What is net neutrality?
A vote by the Federal Communications Commission on December 14, 2017 will decide on the fate of net neutrality. But what is it?
Steve Wozniak and other tech pioneers are trolling the FCC’s efforts to end net neutrality with a new letter that says, “You don’t need to understand how the internet works.”
Internet founders, including Tim Berners-Lee and Vint Cerf are among the 21 people who signed Monday a letter, which called on Congress to dissolve, and the upcoming net neutrality vote.
To the repeal of the net neutrality rules represent a “threat to the internet we have worked so hard to create,” the pioneers say in their letter.
The FCC is scheduled for the end of the protections on Thursday, in what is likely to be a partisan 3-2 vote. However, the proponents of net neutrality are staging protests and urging Congress to intervene.
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The tech pioneers are joining those conversations, and say that the upcoming vote will dismantle 15 years of supervision with respect to internet service providers.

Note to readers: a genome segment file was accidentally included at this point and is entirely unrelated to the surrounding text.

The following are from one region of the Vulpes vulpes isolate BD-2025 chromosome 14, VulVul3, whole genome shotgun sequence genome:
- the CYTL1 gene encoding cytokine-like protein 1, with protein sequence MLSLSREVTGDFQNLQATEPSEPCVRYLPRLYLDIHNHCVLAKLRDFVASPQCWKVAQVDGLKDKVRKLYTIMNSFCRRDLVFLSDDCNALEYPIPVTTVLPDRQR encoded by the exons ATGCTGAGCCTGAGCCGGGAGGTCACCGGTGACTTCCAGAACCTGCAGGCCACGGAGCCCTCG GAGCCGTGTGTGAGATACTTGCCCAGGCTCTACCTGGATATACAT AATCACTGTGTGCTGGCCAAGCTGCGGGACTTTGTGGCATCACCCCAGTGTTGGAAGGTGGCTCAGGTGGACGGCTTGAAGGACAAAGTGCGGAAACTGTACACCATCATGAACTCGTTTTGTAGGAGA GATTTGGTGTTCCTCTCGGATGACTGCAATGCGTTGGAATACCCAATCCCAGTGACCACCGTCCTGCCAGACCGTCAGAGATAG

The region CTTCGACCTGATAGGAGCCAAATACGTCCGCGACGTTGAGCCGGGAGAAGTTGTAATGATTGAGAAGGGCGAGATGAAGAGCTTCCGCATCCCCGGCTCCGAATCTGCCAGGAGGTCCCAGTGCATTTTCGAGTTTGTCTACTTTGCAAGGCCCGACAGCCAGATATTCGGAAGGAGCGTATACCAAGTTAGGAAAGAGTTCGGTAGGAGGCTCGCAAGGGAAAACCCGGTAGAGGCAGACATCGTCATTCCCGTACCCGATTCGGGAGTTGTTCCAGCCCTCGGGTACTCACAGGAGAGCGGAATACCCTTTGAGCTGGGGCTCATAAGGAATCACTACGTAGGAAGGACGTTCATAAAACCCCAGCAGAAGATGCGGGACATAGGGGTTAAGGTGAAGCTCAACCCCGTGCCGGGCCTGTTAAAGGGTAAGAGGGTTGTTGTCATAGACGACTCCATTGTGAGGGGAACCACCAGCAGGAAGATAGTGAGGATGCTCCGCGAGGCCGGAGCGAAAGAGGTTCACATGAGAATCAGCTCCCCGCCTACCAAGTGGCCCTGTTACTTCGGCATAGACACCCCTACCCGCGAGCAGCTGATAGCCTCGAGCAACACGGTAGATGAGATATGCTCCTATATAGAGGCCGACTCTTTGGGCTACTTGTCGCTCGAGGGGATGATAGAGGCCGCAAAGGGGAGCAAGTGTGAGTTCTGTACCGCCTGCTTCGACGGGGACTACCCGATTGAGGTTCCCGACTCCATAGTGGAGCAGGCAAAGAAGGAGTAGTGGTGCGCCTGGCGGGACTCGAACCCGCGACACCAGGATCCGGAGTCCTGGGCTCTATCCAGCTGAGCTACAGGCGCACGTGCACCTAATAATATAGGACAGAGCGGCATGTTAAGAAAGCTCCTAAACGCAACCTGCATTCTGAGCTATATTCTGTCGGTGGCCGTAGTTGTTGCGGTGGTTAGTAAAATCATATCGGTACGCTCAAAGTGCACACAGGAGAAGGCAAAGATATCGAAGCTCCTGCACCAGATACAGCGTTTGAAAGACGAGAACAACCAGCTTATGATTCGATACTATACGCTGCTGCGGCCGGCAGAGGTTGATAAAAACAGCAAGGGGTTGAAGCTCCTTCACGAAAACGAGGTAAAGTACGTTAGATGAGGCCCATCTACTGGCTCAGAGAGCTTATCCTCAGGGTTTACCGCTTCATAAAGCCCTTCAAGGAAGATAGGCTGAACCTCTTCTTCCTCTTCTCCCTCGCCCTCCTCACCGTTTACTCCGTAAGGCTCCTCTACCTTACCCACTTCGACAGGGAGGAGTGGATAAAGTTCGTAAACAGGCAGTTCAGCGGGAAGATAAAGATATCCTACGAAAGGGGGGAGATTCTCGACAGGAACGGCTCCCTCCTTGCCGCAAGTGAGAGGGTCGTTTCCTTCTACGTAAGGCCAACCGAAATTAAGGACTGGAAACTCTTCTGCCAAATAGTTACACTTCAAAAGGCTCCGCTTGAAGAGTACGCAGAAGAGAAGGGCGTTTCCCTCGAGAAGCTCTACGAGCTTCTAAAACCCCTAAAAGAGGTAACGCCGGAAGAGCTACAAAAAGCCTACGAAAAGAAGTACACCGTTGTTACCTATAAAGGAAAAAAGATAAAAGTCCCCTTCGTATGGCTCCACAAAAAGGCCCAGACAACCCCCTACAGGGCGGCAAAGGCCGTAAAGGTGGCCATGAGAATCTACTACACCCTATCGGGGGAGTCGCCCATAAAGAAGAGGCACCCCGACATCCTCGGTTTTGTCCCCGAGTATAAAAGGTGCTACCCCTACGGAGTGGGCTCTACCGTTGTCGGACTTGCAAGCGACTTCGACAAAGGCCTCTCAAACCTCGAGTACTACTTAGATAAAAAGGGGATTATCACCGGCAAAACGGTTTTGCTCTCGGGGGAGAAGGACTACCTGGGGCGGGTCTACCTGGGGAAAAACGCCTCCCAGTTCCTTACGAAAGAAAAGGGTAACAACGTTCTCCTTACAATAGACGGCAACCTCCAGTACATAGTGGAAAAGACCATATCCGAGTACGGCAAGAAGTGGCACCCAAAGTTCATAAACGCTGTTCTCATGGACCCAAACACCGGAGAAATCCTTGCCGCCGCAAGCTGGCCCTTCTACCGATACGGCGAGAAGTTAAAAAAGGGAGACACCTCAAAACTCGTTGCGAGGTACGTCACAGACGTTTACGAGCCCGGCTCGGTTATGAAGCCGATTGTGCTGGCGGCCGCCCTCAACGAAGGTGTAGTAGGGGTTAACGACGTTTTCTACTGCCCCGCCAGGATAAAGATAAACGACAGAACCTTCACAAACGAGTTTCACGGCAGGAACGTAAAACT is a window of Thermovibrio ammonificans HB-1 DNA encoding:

The protection in the case to prevent Isps blocking content and throttling of internet speeds to the detriment of the consumer, the tech pioneers say. The letter goes on to claim that the FCC has a “flawed and factually incorrect understanding” of internet technology, including what Isps can actually do.
These errors were highlighted in a 43-page document, signed by more than 200 technical experts back in July, but that the FCC chose to look.
The tech pioneers also have a problem with the flood of online comments the FCC has received with respect to net neutrality, but has never considered. Nor has the FCC held an open meeting for the public to discuss the upcoming withdrawal.
Monday the letter in the cc the FCC, but in the first place addressed to the leaders of the congress sub-committees covering communications and technology.
The FCC has not yet responded to the letter so far. But on Monday, it announced an agreement with the U.S. Federal Trade Commission to crack down on Isps that block content or throttle internet speeds without making consumers aware of it.
“Instead of saddling the Internet with heavy-handed regulations, we are working together to take targeted action against bad actors,” FCC Chairman Ajit Pai said in a statement.
This article originally appeared on PCMag.com.